Marshall Islands History Sources No. 22
Brig Vision at Jaluit Atoll (1876)

by James Lyle Young


Introduction
(by Dirk H.R. Spennemann)

Accounts of the first impressions of visitors are always revealing, both as to the attitude of the visitor and as to the people visited. The diaries and logbooks of many traders and whalers contain very detailed entries the first time a new location is visited, only to become very laconic on the next occasion. The diary of the trader James Lyle Young is no different in that regard.

Brig Vision at Jaluit Atoll (1876)
(by James Lyle Young)

Jaluij [Jaluit] atoll, better known as Bonham Islands, is a large irregularly shaped cluster of small islets encircling a lagoon of perhaps 100 miles in circumference. It appears to be less fertile than any of the others which we have visited, and to have a smaller number of inhabitants but its barren appearance is probably due to some extent to the severe gale of wind experienced here in November 1875 (this gale did not blow with nearly such violence in any other part of the Marshall Group as at Jaluij [Jaluit] ).

The inhabitants number about 600 and we the most civilized people we have yet seen in the Group, nearly all wearing clothes. The Rev. D. Kapoli, a Hawaiian missionary lives on Jebur [Jabwor] islet, close to Capelle's houses.

This island is the great meeting place for the chiefs of the islands to the northward and westward and those of Ebon and Namorik islands. There are two head chiefs of the Ralik, or western, chain of the Marshall Islands namely Kabua, (or Lebon) and Lorak, but they are both absent at Ebon island, which is the head mission station of the American missionaries.

The South Eastern end of atoll has the longest amount of land of any part of the atoll, that is the land in that part is more continuous and less cut up by stretches of bare reef, than that of the Northern and Eastern sides. The S.W. end has the name of Jaluit , from which the whole atoll takes its denomination, this strange to say is the case at all the islands in the Group that we have visited, and in all of them the preponderance of land is on the South and West sides, while the North sides have islets more or less scattered. This peculiarity may be owing to the strong N.E. trade wind which prevents to some extend the accumulation of soil on the weather side of the atolls, but I doubt whether there is not some as yet unexplained cause for this remarkable formation of these islands.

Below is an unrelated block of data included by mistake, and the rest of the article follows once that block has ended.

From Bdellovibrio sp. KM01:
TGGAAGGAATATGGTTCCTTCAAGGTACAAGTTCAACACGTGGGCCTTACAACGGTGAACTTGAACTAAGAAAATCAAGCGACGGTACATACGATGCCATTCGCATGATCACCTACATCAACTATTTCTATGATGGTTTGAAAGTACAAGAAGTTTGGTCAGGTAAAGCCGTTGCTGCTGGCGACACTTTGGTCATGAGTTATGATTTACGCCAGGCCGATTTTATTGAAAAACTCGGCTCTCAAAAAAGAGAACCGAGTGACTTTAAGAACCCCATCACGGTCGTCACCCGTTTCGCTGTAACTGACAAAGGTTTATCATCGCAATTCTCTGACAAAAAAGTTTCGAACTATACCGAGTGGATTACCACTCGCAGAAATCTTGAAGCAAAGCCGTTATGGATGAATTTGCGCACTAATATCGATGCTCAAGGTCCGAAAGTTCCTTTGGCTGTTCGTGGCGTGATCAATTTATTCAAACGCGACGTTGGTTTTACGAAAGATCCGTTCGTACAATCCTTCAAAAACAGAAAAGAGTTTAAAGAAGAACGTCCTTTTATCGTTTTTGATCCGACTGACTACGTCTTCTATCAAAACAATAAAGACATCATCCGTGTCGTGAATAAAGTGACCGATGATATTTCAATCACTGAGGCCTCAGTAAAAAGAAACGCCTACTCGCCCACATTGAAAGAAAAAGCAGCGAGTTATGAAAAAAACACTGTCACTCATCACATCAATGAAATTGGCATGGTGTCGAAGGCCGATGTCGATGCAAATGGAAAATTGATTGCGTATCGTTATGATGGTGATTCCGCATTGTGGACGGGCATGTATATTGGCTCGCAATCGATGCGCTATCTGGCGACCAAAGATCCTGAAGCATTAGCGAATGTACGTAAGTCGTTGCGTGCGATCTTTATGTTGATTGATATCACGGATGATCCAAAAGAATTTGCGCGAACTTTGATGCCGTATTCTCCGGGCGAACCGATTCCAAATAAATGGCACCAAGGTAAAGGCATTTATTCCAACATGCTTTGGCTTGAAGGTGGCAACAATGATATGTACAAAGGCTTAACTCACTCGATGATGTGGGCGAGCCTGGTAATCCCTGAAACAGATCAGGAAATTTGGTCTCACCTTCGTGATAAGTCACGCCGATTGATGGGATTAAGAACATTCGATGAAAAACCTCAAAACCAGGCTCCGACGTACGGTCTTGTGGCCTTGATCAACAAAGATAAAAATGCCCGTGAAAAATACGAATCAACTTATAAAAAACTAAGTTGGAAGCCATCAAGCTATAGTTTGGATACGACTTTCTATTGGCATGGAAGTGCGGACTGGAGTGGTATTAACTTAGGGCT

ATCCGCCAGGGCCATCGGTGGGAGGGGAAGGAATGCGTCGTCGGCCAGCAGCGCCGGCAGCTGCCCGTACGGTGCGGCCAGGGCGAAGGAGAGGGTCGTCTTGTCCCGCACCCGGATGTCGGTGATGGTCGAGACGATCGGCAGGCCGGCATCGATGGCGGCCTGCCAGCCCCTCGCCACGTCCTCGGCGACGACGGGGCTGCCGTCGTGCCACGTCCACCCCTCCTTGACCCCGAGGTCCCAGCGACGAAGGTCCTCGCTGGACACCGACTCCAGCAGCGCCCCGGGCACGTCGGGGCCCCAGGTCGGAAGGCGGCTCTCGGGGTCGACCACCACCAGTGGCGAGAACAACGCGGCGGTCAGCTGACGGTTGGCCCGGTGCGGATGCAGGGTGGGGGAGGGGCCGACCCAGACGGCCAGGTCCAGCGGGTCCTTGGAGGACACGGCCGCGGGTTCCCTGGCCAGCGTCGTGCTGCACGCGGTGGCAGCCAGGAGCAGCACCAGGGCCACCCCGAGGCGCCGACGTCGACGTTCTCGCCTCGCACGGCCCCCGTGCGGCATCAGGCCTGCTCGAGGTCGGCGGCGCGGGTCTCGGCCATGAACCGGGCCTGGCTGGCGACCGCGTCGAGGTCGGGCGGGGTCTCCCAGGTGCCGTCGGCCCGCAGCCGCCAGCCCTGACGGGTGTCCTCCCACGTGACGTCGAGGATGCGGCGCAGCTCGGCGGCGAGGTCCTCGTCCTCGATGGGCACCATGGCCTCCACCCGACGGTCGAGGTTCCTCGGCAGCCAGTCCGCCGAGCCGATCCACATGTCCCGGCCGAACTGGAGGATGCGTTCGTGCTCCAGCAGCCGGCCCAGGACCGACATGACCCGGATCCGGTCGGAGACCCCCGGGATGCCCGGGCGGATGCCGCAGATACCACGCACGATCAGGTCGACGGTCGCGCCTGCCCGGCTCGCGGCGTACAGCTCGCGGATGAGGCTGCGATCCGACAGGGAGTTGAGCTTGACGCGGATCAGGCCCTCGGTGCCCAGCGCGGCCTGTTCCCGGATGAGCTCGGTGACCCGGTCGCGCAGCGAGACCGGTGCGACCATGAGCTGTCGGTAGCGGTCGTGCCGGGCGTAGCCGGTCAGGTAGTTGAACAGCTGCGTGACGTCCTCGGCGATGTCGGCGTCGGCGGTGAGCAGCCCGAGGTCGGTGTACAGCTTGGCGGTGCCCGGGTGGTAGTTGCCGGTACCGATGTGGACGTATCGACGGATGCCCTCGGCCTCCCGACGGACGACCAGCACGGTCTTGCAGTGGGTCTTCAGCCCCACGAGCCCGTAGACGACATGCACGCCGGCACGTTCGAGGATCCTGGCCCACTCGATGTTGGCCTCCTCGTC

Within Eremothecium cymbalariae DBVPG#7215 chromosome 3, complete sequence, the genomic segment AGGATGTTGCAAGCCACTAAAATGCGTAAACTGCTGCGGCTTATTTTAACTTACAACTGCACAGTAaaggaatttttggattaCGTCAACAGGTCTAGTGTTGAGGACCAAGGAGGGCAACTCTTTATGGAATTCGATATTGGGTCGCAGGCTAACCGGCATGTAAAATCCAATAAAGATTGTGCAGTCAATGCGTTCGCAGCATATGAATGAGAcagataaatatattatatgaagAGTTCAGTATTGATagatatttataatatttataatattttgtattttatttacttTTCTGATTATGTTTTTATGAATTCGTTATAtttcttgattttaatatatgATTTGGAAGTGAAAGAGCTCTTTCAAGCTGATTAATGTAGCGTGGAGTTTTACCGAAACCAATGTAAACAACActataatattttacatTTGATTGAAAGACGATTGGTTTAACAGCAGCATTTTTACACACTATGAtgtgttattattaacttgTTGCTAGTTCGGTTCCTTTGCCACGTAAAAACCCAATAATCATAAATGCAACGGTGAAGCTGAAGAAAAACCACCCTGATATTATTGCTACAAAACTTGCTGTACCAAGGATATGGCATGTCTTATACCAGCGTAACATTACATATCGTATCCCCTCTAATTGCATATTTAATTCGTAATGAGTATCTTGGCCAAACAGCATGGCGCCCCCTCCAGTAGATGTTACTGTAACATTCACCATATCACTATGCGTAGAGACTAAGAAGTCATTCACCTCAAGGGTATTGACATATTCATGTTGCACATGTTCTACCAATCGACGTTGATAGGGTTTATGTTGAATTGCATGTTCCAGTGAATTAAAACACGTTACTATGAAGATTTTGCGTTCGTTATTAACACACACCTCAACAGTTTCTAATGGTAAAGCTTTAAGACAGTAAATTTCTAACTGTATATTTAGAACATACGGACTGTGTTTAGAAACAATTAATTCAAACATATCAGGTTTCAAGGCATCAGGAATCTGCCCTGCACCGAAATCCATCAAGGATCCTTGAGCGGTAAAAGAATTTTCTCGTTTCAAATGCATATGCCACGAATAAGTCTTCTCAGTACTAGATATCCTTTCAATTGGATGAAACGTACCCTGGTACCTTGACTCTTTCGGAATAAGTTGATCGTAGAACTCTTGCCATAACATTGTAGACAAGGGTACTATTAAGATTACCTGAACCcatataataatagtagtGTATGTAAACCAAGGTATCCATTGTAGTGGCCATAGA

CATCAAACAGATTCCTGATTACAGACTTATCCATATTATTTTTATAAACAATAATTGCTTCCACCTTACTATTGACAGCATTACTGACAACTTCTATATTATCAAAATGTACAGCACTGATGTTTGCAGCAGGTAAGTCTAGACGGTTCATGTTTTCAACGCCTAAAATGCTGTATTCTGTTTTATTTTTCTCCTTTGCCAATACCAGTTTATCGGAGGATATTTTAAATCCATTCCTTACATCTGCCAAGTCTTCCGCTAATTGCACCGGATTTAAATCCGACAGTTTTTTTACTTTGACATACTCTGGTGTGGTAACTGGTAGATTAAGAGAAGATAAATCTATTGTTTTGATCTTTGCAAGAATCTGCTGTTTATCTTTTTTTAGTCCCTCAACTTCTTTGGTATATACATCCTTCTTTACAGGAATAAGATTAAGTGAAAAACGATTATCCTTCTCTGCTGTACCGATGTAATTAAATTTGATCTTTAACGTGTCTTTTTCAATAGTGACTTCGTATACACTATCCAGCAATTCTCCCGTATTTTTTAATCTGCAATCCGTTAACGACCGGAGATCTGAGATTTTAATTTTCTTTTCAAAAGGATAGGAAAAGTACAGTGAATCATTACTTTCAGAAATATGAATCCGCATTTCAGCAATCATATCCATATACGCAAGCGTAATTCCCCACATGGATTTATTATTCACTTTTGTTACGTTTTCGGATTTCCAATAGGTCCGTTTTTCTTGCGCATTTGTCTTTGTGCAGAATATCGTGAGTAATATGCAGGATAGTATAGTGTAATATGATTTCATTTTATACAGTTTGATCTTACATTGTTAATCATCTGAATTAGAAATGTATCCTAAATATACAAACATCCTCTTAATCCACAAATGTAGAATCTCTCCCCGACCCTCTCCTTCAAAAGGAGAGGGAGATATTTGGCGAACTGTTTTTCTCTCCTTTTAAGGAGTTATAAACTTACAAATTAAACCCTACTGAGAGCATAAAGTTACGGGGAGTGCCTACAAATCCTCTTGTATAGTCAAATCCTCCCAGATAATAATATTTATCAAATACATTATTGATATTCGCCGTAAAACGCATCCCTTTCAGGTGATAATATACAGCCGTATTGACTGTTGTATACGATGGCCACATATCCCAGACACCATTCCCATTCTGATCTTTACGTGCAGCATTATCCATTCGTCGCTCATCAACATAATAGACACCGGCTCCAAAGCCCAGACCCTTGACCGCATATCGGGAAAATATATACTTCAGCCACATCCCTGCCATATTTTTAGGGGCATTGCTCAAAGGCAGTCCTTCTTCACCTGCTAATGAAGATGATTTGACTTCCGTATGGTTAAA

Passages There are two or three large passages on the North side of Jaluit lagoon, but the ones most in use are one on the S.E. side of atoll, at Jebur [Jabwor] islet, and one on the S.W. side 8 miles W.S.W. from the first.

The passage on S.E., or E.S.E., side of atoll is bounded on the south by Jebur [Jabwor] islet, Capelles station, and is a little difficult for a stranger to find as from seaward the reefs appear to break quite across between Jebur [Jabwor] and the small islet forming N. side of passage, but it is a good enough entrance with a fair wind, it being some 200 to 300 yrds. in width, deep water, course in W. by S., strong tide rips in mouth of passage with ebb tide, and fresh breeze setting in from E. In going in keeps fair (in the middle between Jebur [Jabwor] islet on the South side of passage, and a small islet (very small) which forms the N. side of passage. There appears to be a passage to the northward of this small islet but there is in reality more it being a sort of blind creek, beware of taking the passage in calm weather and also of getting set on to the aforesaid small islet on north side of passage, on this islet the "Alfred" brig Captain Garter; was lost coming in some 2 years ago, I believe through carelessness. The anchorage is half a mile to the Westward of passage, opposite Capelle and Co's Station which is on the north side of Jebur [Jabwor] islet and not visible from the sea outside lagoon.

The passage on the S.W. side of atoll is 8 miles W.S.W. of Jebur [Jabwor] and is used by vessels leaving the lagoon in preference to attempting the Jebur [Jabwor] passage against the wind. It is about 3/4of a mile in length and 200 yards wide, with a sharp turn the course going out of lagoon is for the first part of passage about W. then on reaching the elbow, or turn, alter course at once to S.S.W. on which you course you go clear out to sea. S.S.W. being the course out for the last part of passage, it would not be advisable to attempt it with the wind anything to S. or S.E. and even at S.E. it would be shy enough. A smart fore and aft vessel could beat into this passage with the tide in her favour.

The positions of Jaluit atoll are as follow:
Jebur [Jabwor] islet, Capelle's station Lat 5°54N. Long. 169°43 E.
N.Point of atoll (Morning Star ) Lat 6°22 N. Long. 169°22 E.
S.Point of atoll (    "             "     ) Lat 5°47 N. Long. 169°36 E.

Source: James Lyle Young, Private Journal, 6 January 1875 - 31 December 1877. Pacific Manuscripts Bureau, Microfilm no 21. Entry for 9 July 1876.


[History Sources ToC]


CONTACT:
Dirk H.R. Spennemann, Institute of Land, Water and Society, Charles Sturt University, P.O.Box 789, Albury NSW 2640, Australia.
e-mail: dspennemann@csu.edu.au


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